Dawn of the Planet of the Apes

By Peter Towe

Published on Sunday, July 20, 2014


Planet of the Apes has been a pop-culture mainstay for almost fifty years.  Whether you know it or not, Planet of the Apes is part of our collective consciousness and its influences can be seen in all forms of entertainment.  In 2011, the series was rebooted, ten years after Tim Burton’s unsuccessful attempt.  Fans were rightfully cautious, especially in this day-and-age where everything is getting a re-imagining.  But the caution turned into excitement, as to almost everyone’s surprise, Rise of the Planet of the Apes was actually a quality movie.  Not only was it a critical hit, but the technical achievements stood on their own.  Andy Serkis transformed the way motion capture technology was used, and in turn created one of the most realistic CGI characters of all time, the star of the show, Caesar.

Andy Serkis came into Planet of the Apes, already well versed in the motion capture technology.  He was of course The Lord of the Rings’ Gollum, and having already played a member of the ape family, with 2005′s King Kong.  Caesar is an intriguing main character, and while their have been CGI motion capture performances in the past, this is the best it’s ever looked.  The CGI is beautiful, and if you put real apes next to some of the movies CGI characters you wouldn’t be able to tell a difference.  Rival to Caesar is another ape Koba, who Caesar saved from the test labs in the 2011 original.  Koba is played brilliantly by Toby Kebbell, who is almost equally as great as Serkis.  Almost, but not entirely.  Adding another character of this magnitude meant more work for the visual effects team, but the results speak for themselves.  Ceasar and Koba have huge story arch’s, and watching the different paths these characters chose is genuinely exciting to watch.  The film accomplishes what it sets out to do, in terms of the visuals, and you forget that your watching CGI mo-cap characters.  They feel real.  The human characters unfortunately feel less authentic.


Human characters on the other hand, were uninteresting and underdeveloped.  But human characters in the franchise seem to be there to serve the story of Caesar, the star of the franchise, so the actors are left without much to do.  At the same time, even though they’re their to service the story, I ultimately wish they were more impactful.  And that’s not a slight on the actors themselves, Jason Clarke, Gary Oldman, Keri Russell, and everyone else in the film are and were great, they were just ultimately forgettable.  While I knock some points off for that, at the end of the day, we’re not here to watch the human characters grow or change, it’s the apes story and humans are only background fixtures.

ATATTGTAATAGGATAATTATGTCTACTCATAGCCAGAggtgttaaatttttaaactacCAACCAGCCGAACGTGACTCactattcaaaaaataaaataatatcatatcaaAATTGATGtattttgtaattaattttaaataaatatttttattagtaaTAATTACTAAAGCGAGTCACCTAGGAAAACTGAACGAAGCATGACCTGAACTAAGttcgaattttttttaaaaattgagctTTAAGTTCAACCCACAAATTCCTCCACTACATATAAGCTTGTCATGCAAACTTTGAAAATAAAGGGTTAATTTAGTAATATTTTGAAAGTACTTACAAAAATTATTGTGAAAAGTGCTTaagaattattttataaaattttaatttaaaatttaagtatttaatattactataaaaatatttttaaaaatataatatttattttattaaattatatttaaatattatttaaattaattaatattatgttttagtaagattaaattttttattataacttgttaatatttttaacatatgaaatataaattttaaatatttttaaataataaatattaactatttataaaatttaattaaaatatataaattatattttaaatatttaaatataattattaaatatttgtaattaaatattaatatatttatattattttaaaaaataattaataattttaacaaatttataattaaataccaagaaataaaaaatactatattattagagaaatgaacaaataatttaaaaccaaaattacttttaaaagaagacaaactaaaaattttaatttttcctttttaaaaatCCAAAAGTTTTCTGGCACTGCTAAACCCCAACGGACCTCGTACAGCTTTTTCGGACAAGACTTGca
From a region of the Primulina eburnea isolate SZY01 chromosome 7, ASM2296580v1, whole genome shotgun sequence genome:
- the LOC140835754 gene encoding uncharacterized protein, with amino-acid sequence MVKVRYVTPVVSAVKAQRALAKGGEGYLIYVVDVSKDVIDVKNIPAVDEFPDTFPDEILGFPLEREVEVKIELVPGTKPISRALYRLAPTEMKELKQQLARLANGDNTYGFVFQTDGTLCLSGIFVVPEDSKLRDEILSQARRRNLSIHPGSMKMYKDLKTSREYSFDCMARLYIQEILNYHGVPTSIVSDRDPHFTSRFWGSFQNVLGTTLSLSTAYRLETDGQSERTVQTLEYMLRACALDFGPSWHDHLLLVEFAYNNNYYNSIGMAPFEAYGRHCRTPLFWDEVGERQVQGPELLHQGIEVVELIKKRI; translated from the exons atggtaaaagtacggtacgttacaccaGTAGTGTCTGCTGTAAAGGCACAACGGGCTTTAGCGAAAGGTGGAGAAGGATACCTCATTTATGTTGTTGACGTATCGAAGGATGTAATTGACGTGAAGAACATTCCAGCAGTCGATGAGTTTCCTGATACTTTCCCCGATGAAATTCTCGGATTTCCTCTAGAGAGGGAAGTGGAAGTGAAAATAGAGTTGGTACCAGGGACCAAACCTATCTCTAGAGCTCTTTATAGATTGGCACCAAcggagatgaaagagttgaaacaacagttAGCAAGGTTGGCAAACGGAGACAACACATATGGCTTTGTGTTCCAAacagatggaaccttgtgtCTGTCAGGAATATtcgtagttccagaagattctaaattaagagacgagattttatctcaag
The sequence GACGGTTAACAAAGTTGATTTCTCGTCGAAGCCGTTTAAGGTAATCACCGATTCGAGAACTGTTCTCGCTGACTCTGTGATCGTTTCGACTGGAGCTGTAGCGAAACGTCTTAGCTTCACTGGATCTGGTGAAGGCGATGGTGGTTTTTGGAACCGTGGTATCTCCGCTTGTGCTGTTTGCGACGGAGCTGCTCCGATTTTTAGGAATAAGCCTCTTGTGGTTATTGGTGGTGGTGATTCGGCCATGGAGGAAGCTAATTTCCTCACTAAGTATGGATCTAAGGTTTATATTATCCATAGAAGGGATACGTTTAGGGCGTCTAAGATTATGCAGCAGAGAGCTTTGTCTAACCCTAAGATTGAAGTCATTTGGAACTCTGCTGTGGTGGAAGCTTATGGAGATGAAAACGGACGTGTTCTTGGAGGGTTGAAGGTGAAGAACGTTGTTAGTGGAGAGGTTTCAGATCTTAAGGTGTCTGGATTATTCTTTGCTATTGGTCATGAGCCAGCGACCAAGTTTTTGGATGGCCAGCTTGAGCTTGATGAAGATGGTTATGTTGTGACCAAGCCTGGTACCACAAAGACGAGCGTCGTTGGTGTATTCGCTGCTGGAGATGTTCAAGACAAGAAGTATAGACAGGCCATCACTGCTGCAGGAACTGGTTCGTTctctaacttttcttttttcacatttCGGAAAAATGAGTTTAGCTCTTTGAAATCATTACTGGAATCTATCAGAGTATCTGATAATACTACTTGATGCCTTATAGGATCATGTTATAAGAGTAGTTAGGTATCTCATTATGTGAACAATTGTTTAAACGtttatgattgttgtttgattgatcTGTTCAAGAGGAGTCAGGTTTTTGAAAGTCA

Dawn of the Planet of the Apes has a huge feel to it, yet the story remains contained to the San Fran area featured in the first, and provides a great set-up for future installments to explore.  The film has a focused contained story, which bring the viewers into the action, as opposed to sitting and watching.  Not only does the story bring you into this world, the visuals are amazingly realistic.  The 3D adds depth, and doesn’t feel as gimmicky as one assumes the technology to be (although films are moving towards using 3D for depth rather than tossing objects at the screen, which I still enjoy sparingly).

The Planet of the Apes films, with differing levels of quality, have been able to capture the current state of the cultural zeitgeist, which leaves lingering ideas that stay on your mind.  Dawn of the Planet of the Apes does exactly what you would want with a reboot, and accomplishes in modernizing the story, and making the best looking Apes film to date, and arguably any CGI that has come before.  There is a bonafide franchise in the works, and the story is intriguing, and like the first one, it tells a complete contained story yet sets up for things to escalate further.  It’s truly an exciting franchise, and hopefully the third installment is even better.


Dawn of the Planet of the Apes was a fun yet dark summer blockbuster, which is the the kind of blockbuster I wish I saw more of.  It’s a very serious film, but still has its funny moments and is able to maintain the stream of action sprinkled throughout its 131 minute runtime.  While it’s certainly not perfect, Dawn is a fun summer blockbuster that will leave you thinking as you walk out of the theater.  It’s not all roses, which end-of-the-world presentations rarely are, yet it’s still an incredibly fun film.  Andy Serkis is of course brilliant, and the technology is at the point that the original films producers could only dream.  At least visually, this is the Planet of the Apes film everyone has wanted to make, and the film we’ve wanted to see.

Directed by Matt ReevesDawn of the Planet of the Apes stars Andy Serkis, Jason Clarke, Gary Oldman, Keri Russell, Toby Kebbell, Judy Greer, Kodi Smit-McPhee and is now playing in theaters nationwide.

The Good

+ CGI is beautiful

+ Serkis kills it again

+ Sets up franchise, yet tells great contained story

The Bad

- Human characters underdeveloped


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